It is still under debate if these alterations can really be an expression of a clinically relevant liver injury requiring particular attention in the management of the disease [
      • Bangash MN
      • Patel J
      • Parekh D
      COVID-19 and the liver: little cause for concern.
      ,
      • Zhang Y
      • Zheng L
      • Liu L
      • Zhao M
      • Xiao J
      • Zhao Q
      Liver impairment in COVID-19 patients: a retrospective analysis of 115 cases from a single center in Wuhan city, China.
      ]. In one study, patients developing abnormal liver tests had higher risks of progressing to severe disease [
      • Cai Q
      • Huang D
      • Yu H
      • Zhu Z
      • Xia Z
      • Su Y
      • et al.
      Characteristics of Liver Tests in COVID-19 Patients.
      ], and the finding is associated with longer hospital stay [
      • Fan Z
      • Chen L
      • Li J
      • Cheng X
      • Jingmao Y
      • Tian C
      • et al.
      Clinical Features of COVID-19-Related Liver Damage.
      ]. In addition, the more severe form of COVID-19 infection is a predisposing condition to a more evident liver damage [
      • Wang D
      • Hu B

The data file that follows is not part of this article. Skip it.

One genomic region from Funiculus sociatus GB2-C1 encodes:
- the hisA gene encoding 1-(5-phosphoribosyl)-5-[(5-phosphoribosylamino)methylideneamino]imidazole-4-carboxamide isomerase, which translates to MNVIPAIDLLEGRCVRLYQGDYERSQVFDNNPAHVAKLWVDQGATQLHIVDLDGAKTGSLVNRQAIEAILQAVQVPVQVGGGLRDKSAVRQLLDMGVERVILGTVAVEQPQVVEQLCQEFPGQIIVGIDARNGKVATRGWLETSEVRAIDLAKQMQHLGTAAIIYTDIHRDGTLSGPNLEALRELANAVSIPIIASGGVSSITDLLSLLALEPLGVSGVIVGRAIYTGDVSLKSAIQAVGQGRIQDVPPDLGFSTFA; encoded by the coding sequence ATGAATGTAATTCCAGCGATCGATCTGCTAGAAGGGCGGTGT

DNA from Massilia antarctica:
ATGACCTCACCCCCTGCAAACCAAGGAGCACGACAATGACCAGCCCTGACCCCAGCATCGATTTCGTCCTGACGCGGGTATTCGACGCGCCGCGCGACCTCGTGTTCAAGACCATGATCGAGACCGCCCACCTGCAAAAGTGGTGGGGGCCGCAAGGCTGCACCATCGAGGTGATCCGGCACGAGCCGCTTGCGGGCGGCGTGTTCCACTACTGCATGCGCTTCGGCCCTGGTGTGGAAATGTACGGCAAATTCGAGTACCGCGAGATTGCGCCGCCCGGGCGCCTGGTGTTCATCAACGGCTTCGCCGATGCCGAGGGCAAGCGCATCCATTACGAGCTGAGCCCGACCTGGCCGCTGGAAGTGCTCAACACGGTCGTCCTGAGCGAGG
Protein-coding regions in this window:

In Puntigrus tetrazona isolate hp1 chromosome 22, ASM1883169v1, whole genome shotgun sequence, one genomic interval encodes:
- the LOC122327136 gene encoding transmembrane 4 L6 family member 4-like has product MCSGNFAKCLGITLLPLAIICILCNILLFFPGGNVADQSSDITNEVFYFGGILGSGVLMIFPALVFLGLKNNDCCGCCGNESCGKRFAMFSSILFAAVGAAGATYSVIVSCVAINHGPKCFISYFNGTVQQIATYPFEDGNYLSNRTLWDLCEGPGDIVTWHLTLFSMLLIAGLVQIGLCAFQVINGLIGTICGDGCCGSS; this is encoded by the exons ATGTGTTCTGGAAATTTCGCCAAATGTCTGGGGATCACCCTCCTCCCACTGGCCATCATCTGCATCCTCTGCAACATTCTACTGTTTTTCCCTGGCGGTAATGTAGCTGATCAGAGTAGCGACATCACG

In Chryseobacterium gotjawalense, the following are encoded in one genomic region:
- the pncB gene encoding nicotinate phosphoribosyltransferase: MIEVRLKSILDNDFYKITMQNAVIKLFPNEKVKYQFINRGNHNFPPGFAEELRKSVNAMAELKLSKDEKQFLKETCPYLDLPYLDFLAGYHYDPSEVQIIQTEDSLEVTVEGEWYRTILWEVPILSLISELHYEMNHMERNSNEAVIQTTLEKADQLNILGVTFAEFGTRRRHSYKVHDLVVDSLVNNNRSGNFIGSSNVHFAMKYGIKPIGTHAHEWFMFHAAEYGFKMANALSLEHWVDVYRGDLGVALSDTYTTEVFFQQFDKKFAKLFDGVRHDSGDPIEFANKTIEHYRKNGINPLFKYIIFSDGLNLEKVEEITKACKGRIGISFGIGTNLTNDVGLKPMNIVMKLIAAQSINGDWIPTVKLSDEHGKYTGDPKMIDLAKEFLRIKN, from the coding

• Hu C
      • Zhu F
      • Liu X
      • Zhang J
      • et al.
      Clinical Characteristics of 138 Hospitalized Patients With 2019 Novel Coronavirus-Infected Pneumonia in Wuhan, China.
      ,
      • Guan WJ
      • Ni ZY
      • Hu Y
      • Liang WH
      • Ou CQ
      • He JX
      • et al.
      Clinical Characteristics of Coronavirus Disease 2019 in China.
      ,
      • Lu H
      • Ai J
      • Shen Y
      • Li Y
      • Li T
      • Zhou X
      • et al.
      A descriptive study of the impact of diseases control and prevention on the epidemics dynamics and clinical features of SARS-CoV-2 outbreak in Shanghai, lessons learned for metropolis epidemics prevention.
      ], and therefore also patients admitted to ICU [
      • Yang X
      • Yu Y
      • Xu J
      • Shu H